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Press Release

Ahoskie Man Convicted on Federal Charges Relating to His Shooting at Hertford County Sheriff’s Deputies

For Immediate Release
U.S. Attorney's Office, Eastern District of North Carolina

WILMINGTON, N.C. – A federal jury convicted an Ahoskie man this week on charges of being a felon in possession of ammunition.

“Gun violence and attacks on law enforcement officers are an attack on the rule of law itself,” said U.S. Attorney Michael Easley.  “We are prioritizing any case where a felon draws, levels, or fires a gun at law enforcement.  I personally met with the deputies in this case and commend their courage and poise under fire.  They did their jobs honorably, and we are proud to do ours in securing this guilty verdict.  The people of North Carolina should be grateful for their sacrifice and thankful they survived.”  

Hertford County Sheriff Dexter Hayes stated, “July 16 changed these deputies’ lives, today justice for that horrible day has been served. Thank you to the U.S. Attorney’s Office and our FBI partners for their time and effort they put into the case. Thank you to the Deputies who were involved in this case – they did an outstanding job on July 16, 2023, and continue to do so today.”

According to court records and evidence presented at trial, Talametrius Kenyon Spruill, 42, possessed four cartridge casings that were left behind after he fired at Hertford County Sheriff’s Deputies in the early morning hours of July 16, 2023. Deputies responded to a call about a suspicious person after a woman reported that someone was banging on her window at 3am that morning. The first responding Deputy found Spruill sitting in the front passenger seat of the homeowner’s vehicle, holding a firearm. The Deputy ordered Spruill to put the gun away when Spruill fled to the wood line behind the residence. The second Deputy saw Spruill in the wood line as he pulled up in his squad car. The Deputy immediately exited his vehicle with his gun drawn and announced, “Sheriff’s Office, Show me your hands!” as he approached Spruill, who was now crouched in a shallow drainage ditch behind a neighboring house. Spruill did not show his hands and instead fired a Glock 19 semiautomatic handgun four times at the Deputy. The Deputy retreated and returned fire while tripping over a doghouse on the property and getting bit by the resident dog. Despite the exchange of gunfire, neither the Deputy nor Spruill was struck. Spruill managed to evade Deputies and ditch his firearm in a junkyard. On the evening of July 17, 2023, Hertford County Deputies were dispatched to call about a suspicious person four miles away in Aulander, where they found Spruill attempting to crawl under his aunt’s home. Spruill was arrested and interviewed by the FBI, where he confessed that he was at the original crime scene, ran from the police, and discharged his firearm before getting rid of it in the junkyard. A video of the pursuit may be viewed here.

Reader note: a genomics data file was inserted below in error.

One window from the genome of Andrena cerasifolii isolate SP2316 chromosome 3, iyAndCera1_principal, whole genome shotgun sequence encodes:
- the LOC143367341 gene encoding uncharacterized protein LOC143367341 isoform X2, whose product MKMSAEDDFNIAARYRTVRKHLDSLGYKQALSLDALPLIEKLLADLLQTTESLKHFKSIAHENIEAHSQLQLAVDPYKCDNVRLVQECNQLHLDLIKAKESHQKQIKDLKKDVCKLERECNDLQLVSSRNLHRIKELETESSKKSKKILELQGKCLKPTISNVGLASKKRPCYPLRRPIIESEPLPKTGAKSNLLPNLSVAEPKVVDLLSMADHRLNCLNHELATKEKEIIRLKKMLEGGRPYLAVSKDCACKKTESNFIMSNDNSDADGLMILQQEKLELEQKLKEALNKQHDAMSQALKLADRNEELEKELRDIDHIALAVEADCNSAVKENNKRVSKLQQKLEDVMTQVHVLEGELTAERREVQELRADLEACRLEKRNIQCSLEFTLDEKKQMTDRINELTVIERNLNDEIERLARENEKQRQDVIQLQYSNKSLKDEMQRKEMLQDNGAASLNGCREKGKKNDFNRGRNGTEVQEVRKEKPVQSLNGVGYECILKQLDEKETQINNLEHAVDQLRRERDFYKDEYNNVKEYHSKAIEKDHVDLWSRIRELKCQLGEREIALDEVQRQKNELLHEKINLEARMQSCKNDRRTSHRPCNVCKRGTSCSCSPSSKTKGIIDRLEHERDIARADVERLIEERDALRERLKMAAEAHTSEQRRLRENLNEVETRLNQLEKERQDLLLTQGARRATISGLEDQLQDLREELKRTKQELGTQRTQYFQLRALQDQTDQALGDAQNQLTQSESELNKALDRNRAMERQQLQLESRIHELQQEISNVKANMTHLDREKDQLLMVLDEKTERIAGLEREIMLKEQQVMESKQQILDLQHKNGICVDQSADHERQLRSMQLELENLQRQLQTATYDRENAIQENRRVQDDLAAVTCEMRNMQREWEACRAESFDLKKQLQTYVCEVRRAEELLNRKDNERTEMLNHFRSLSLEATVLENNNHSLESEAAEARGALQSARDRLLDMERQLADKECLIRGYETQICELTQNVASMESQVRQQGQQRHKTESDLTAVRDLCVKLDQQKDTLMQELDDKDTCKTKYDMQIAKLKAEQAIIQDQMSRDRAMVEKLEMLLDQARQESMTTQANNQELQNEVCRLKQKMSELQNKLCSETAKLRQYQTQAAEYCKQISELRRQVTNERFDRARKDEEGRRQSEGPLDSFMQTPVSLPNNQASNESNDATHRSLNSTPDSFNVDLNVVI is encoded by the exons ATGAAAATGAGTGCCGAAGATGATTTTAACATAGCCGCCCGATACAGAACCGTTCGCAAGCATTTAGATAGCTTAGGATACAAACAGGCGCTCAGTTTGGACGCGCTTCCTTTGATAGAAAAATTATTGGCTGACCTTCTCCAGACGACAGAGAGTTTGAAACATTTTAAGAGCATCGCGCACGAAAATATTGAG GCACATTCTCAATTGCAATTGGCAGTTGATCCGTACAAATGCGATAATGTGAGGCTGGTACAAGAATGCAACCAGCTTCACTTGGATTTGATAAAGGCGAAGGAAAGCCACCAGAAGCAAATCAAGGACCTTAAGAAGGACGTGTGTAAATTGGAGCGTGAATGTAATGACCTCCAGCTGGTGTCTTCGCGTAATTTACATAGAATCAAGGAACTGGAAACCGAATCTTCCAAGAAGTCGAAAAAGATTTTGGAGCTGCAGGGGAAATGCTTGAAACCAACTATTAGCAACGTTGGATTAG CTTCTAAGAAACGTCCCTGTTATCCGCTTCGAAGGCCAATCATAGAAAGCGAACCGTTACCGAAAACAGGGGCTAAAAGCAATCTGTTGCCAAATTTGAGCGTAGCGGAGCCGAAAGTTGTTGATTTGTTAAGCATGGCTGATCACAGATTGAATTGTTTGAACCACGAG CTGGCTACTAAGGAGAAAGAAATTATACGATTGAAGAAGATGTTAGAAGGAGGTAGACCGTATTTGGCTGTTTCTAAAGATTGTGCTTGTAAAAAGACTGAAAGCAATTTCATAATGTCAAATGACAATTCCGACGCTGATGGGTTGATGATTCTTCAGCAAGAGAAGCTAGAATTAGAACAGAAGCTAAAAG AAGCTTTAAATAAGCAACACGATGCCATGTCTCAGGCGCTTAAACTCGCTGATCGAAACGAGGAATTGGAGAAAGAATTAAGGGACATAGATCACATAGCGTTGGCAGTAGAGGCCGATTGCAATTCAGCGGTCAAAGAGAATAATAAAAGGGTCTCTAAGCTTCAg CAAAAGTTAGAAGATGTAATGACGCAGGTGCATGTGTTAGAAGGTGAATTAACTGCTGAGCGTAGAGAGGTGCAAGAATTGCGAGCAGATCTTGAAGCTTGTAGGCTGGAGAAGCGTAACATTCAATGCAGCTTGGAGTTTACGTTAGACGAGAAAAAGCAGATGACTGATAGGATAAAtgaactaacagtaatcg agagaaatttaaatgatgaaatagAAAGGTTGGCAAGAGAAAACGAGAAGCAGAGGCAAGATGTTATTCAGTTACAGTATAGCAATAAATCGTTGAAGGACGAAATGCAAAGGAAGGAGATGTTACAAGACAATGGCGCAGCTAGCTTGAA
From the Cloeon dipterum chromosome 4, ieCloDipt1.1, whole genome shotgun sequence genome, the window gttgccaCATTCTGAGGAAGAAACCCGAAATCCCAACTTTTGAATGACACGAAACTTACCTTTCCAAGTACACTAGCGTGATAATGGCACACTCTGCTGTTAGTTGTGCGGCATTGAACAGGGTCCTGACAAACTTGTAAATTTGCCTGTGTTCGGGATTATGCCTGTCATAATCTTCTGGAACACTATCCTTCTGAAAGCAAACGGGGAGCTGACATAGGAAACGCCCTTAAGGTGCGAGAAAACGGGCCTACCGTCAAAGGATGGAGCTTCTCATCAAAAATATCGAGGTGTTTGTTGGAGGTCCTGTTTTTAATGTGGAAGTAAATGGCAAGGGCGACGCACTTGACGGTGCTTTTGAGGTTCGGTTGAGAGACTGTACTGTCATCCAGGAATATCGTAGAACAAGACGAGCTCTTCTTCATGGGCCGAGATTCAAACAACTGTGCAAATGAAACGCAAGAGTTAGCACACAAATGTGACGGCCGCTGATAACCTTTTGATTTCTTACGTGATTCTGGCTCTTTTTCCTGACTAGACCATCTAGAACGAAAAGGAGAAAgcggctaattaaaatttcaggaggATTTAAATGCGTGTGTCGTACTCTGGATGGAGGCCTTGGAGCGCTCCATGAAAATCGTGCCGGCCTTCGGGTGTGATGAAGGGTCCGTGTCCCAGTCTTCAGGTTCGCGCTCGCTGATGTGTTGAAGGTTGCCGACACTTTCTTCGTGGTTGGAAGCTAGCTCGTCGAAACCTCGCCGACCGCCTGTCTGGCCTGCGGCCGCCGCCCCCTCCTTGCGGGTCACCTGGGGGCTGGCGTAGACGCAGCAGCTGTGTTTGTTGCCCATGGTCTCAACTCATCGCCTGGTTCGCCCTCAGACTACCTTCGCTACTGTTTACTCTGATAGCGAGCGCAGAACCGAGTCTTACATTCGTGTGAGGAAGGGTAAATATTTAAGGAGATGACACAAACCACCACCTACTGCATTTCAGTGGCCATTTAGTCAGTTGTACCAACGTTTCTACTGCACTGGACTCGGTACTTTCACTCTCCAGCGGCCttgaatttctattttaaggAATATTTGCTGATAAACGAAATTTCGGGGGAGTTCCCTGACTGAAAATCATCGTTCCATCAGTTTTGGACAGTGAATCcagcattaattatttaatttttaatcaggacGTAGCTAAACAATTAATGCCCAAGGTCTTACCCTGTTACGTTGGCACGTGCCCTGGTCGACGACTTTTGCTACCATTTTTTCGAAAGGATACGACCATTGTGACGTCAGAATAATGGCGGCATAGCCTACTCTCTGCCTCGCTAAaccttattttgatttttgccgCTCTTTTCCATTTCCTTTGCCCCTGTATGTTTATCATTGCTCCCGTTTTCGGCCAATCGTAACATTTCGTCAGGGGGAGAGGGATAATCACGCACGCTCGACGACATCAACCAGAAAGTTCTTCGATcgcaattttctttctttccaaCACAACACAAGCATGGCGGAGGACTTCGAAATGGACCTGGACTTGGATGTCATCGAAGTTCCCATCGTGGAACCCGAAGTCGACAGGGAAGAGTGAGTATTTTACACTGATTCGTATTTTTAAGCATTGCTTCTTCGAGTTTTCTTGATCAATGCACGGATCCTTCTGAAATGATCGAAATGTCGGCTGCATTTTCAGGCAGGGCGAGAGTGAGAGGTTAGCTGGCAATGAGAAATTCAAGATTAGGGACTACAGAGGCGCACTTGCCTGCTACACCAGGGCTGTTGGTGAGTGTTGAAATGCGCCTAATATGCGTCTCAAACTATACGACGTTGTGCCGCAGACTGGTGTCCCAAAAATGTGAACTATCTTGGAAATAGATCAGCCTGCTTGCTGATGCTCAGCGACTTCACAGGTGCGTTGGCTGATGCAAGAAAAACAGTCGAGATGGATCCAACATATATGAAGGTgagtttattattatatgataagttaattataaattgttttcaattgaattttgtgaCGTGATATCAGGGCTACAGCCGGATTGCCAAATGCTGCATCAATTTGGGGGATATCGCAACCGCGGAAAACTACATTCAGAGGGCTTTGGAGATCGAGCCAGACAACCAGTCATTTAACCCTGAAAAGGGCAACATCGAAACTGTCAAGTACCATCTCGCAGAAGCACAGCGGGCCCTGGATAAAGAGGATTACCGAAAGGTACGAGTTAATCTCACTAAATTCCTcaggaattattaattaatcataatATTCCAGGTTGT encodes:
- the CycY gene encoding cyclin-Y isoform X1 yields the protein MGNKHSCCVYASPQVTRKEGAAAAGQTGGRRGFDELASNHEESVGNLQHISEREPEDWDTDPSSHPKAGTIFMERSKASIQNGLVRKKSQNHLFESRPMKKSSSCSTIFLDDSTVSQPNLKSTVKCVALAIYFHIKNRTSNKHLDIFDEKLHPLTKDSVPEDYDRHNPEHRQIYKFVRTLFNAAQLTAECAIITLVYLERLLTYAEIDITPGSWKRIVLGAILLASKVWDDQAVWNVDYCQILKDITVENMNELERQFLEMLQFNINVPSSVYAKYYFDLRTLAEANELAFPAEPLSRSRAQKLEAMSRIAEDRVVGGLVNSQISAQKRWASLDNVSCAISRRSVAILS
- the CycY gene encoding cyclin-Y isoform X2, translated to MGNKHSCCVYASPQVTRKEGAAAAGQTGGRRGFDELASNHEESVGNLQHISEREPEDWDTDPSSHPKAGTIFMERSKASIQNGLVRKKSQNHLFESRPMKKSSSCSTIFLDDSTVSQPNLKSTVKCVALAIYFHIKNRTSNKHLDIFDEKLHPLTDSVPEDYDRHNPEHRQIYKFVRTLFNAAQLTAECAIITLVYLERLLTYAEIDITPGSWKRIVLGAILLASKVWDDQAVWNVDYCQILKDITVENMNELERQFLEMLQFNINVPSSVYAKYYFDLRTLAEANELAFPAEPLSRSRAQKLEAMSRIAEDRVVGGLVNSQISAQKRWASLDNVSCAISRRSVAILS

Man sitting in vehicle with gun in hand
Photo of crime scene markers with dog and dog house in background

Spruill faces a maximum penalty of 180 months in prison when sentenced on a future date. Spruill still faces state charges of two counts of attempted murder and two counts of assault with a deadly weapon on government officials and possession of a firearm by a felon related to this incident.

Michael Easley, U.S. Attorney for the Eastern District of North Carolina made the announcement after Chief U.S. District Judge Richard E. Myers II accepted the verdict. Hertford County Sheriff’s Office and the FBI investigated the case and Assistant U.S. Attorneys Phil Aubart and Kimberly Dixon is prosecuted the case.

This case is part of Project Safe Neighborhoods (PSN), a program bringing together all levels of law enforcement and the communities they serve to reduce violent crime and gun violence, and to make our neighborhoods safer for everyone. On May 26, 2021, the Department launched a violent crime reduction strategy strengthening PSN based on these core principles: fostering trust and legitimacy in our communities, supporting community-based organizations that help prevent violence from occurring in the first place, setting focused and strategic enforcement priorities, and measuring the results. For more information about Project Safe Neighborhoods, please visit

Related court documents and information can be found on the website of the U.S. District Court for the Eastern District of North Carolina or on PACER by searching for Case No.4:23-cr-00041-M-BM.

Updated June 6, 2024

Project Safe Neighborhoods
Firearms Offenses